WARNING: 'ѐ' defined on OEM_102 (Base) but not defined elsewhere. This key may not be present on all keyboards.
    WARNING: 'Ѐ' defined on OEM_102 (Shift) but not defined elsewhere. This key may not be present on all keyboards.

But, to explain why the dead key mechanism Srgjan suggested was not used, this is an area where it is usually not a good idea to innovate when there is an established behavior -- because people are unlikely to really be willing to learn a new behavior.

And dead keys are really only present at all as a legacy behavior for people who learned to type their language on typewriters -- even Unicode encodes characters and combining characters in the opposite order that dead keys type them....

But at least the characters have been added now, right? :-)

You can check it out on any sort of Vista build you might have....


This post brought to you by Ѐ and ѐ (U+0400 and U+0450, a.k.a. CYRILLIC CAPITAL LETTER IE WITH GRAVE and CYRILLIC SMALL LETTER IE WITH GRAVE)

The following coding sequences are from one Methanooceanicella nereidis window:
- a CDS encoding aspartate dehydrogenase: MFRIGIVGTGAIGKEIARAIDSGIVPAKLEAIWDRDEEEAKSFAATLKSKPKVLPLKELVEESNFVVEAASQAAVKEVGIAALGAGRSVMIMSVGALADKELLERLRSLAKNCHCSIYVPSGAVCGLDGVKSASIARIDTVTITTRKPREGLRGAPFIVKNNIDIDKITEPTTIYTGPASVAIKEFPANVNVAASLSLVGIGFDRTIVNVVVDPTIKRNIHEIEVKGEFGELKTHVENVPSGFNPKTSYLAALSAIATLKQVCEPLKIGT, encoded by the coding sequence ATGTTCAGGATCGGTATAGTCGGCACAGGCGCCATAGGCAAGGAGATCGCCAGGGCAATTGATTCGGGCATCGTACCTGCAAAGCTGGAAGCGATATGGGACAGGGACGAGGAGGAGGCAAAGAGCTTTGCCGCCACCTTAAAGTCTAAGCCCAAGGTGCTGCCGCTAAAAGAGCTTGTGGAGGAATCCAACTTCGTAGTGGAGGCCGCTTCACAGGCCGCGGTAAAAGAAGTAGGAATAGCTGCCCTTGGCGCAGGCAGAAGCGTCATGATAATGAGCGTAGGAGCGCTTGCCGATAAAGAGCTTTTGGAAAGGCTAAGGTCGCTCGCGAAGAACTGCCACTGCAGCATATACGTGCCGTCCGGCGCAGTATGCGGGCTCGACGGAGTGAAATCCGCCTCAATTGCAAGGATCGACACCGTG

# ReallyEvilCanine on 14 Sep 2006 8:55 AM:

And dead keys are really only present at all as a legacy behavior for people who learned to type their language on typewriters -- even Unicode encodes characters and combining characters in the opposite order that dead keys type them.

Dead keys may function in a legacy manner but coding their usage is trivial, whereas typing the diacritical mark after the letter would force the renderer to back up and change a characater. While people could easily get used to typing the dead key after it's base character just as they normally write by hand, this would look awful on the screen for people who touch-type and watch character after character change.

By the way, that "you only use 10% of your brain" is a crock, conveniently leaving off "at any instant for a given task." Loada codswallop, that.

Finally, the only good infusion is the kind you get when you leave fruit sitting in vodka for a few weeks.

# RubenP on 14 Sep 2006 5:27 PM:

'Legacy support' is pretty much a misnomer. There's so little software that *really* supports Unicode, especially in the department of combining characters. (Browsers and Office-apps not included.)